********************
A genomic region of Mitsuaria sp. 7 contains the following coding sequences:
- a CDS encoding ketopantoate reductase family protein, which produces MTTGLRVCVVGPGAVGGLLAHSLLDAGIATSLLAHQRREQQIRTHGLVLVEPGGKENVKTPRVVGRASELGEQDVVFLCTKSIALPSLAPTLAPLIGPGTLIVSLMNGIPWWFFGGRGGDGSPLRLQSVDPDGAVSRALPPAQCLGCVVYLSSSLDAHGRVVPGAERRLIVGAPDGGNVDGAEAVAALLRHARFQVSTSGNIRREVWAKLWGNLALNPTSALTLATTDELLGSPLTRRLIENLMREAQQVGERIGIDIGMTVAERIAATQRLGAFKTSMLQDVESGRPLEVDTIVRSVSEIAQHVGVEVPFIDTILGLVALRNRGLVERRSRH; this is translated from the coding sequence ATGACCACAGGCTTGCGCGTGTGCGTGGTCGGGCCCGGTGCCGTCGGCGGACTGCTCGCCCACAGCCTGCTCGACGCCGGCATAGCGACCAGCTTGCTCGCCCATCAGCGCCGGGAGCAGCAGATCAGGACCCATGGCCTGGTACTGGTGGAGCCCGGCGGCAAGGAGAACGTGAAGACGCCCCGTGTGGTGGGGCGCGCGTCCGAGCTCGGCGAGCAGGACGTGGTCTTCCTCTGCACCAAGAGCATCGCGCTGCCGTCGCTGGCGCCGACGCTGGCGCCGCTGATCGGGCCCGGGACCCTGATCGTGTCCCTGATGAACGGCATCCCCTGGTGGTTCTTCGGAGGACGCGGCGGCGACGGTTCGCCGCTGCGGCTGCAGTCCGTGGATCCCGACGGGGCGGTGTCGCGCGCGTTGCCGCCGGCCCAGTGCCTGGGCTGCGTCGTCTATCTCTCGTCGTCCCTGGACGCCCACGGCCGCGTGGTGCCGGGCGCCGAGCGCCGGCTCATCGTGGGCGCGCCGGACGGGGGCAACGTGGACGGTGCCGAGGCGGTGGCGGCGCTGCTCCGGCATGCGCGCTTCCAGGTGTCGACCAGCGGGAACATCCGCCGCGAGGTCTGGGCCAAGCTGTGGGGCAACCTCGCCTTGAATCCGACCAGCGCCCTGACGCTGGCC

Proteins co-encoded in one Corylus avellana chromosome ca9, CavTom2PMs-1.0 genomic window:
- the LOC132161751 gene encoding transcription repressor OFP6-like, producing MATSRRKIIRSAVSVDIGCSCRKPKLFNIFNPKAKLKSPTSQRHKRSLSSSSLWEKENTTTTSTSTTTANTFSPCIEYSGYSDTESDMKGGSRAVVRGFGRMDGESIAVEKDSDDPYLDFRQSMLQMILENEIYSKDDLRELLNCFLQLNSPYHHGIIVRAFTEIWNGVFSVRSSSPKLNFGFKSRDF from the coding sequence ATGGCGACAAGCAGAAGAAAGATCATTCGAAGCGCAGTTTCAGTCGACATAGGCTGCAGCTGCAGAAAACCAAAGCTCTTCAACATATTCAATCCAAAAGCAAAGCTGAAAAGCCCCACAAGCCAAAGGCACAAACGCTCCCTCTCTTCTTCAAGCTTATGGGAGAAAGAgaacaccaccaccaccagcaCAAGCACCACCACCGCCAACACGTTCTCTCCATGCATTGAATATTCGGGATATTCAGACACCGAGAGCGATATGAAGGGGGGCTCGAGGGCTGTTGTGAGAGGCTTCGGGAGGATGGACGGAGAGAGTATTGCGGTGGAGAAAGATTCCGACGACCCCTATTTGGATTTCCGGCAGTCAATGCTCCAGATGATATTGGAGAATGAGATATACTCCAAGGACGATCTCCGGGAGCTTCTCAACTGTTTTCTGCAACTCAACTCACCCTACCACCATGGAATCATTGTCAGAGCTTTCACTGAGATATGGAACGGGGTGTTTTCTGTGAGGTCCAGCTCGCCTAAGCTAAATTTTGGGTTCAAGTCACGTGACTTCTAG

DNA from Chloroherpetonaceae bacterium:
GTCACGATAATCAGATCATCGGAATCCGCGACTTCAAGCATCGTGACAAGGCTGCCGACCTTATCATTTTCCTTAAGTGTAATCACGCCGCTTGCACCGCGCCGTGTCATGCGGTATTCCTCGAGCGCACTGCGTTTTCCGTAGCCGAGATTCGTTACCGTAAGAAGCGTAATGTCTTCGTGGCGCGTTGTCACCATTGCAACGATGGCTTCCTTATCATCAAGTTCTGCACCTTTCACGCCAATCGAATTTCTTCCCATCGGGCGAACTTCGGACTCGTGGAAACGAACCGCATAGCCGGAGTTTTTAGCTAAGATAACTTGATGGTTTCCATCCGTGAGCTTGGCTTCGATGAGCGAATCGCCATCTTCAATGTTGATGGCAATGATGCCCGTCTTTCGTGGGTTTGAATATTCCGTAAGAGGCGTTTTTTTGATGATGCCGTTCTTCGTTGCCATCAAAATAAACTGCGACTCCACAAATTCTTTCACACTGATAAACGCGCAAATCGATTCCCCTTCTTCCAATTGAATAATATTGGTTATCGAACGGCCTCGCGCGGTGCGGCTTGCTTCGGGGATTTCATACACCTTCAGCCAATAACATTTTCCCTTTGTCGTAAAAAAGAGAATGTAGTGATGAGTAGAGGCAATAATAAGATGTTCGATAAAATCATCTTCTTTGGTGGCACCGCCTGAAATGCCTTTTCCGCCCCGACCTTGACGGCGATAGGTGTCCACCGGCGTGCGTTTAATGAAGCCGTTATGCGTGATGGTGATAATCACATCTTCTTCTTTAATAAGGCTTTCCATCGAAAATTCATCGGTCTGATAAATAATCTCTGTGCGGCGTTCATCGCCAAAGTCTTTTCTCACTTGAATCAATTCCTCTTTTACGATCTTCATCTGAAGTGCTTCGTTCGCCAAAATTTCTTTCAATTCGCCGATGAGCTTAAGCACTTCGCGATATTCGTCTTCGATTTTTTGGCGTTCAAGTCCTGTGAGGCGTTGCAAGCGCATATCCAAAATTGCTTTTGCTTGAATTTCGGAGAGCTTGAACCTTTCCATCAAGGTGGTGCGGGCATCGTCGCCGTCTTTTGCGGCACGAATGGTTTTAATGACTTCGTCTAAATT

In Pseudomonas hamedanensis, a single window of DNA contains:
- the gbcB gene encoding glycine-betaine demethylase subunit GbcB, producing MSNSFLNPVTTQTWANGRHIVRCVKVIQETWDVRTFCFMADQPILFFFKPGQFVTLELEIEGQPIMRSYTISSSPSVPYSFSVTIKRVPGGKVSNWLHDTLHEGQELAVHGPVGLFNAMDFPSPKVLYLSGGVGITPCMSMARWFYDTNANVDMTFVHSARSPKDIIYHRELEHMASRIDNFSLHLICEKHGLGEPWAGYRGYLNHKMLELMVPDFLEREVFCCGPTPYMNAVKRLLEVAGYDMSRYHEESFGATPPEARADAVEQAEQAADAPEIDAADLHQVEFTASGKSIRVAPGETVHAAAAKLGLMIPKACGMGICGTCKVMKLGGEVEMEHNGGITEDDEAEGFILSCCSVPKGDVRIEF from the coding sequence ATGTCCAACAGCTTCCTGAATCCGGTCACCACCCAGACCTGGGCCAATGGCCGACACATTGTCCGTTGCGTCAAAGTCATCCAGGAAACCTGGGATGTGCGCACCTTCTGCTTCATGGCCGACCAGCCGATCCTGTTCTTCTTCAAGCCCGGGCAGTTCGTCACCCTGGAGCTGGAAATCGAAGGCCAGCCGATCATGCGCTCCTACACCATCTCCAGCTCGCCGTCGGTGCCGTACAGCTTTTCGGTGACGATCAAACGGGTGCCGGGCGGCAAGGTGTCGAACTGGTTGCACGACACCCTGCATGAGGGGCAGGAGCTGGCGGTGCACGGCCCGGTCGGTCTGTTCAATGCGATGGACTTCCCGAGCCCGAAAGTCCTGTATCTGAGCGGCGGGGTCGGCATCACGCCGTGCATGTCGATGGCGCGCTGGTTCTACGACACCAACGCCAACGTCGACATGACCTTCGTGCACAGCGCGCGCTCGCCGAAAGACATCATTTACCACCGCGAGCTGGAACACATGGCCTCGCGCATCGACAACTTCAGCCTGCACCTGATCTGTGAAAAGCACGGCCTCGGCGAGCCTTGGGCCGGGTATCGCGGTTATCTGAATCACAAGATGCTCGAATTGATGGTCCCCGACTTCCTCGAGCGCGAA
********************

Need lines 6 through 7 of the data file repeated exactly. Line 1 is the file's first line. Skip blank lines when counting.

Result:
GTCACGATAATCAGATCATCGGAATCCGCGACTTCAAGCATCGTGACAAGGCTGCCGACCTTATCATTTTCCTTAAGTGTAATCACGCCGCTTGCACCGCGCCGTGTCATGCGGTATTCCTCGAGCGCACTGCGTTTTCCGTAGCCGAGATTCGTTACCGTAAGAAGCGTAATGTCTTCGTGGCGCGTTGTCACCATTGCAACGATGGCTTCCTTATCATCAAGTTCTGCACCTTTCACGCCAATCGAATTTCTTCCCATCGGGCGAACTTCGGACTCGTGGAAACGAACCGCATAGCCGGAGTTTTTAGCTAAGATAACTTGATGGTTTCCATCCGTGAGCTTGGCTTCGATGAGCGAATCGCCATCTTCAATGTTGATGGCAATGATGCCCGTCTTTCGTGGGTTTGAATATTCCGTAAGAGGCGTTTTTTTGATGATGCCGTTCTTCGTTGCCATCAAAATAAACTGCGACTCCACAAATTCTTTCACACTGATAAACGCGCAAATCGATTCCCCTTCTTCCAATTGAATAATATTGGTTATCGAACGGCCTCGCGCGGTGCGGCTTGCTTCGGGGATTTCATACACCTTCAGCCAATAACATTTTCCCTTTGTCGTAAAAAAGAGAATGTAGTGATGAGTAGAGGCAATAATAAGATGTTCGATAAAATCATCTTCTTTGGTGGCACCGCCTGAAATGCCTTTTCCGCCCCGACCTTGACGGCGATAGGTGTCCACCGGCGTGCGTTTAATGAAGCCGTTATGCGTGATGGTGATAATCACATCTTCTTCTTTAATAAGGCTTTCCATCGAAAATTCATCGGTCTGATAAATAATCTCTGTGCGGCGTTCATCGCCAAAGTCTTTTCTCACTTGAATCAATTCCTCTTTTACGATCTTCATCTGAAGTGCTTCGTTCGCCAAAATTTCTTTCAATTCGCCGATGAGCTTAAGCACTTCGCGATATTCGTCTTCGATTTTTTGGCGTTCAAGTCCTGTGAGGCGTTGCAAGCGCATATCCAAAATTGCTTTTGCTTGAATTTCGGAGAGCTTGAACCTTTCCATCAAGGTGGTGCGGGCATCGTCGCCGTCTTTTGCGGCACGAATGGTTTTAATGACTTCGTCTAAATT

In Pseudomonas hamedanensis, a single window of DNA contains: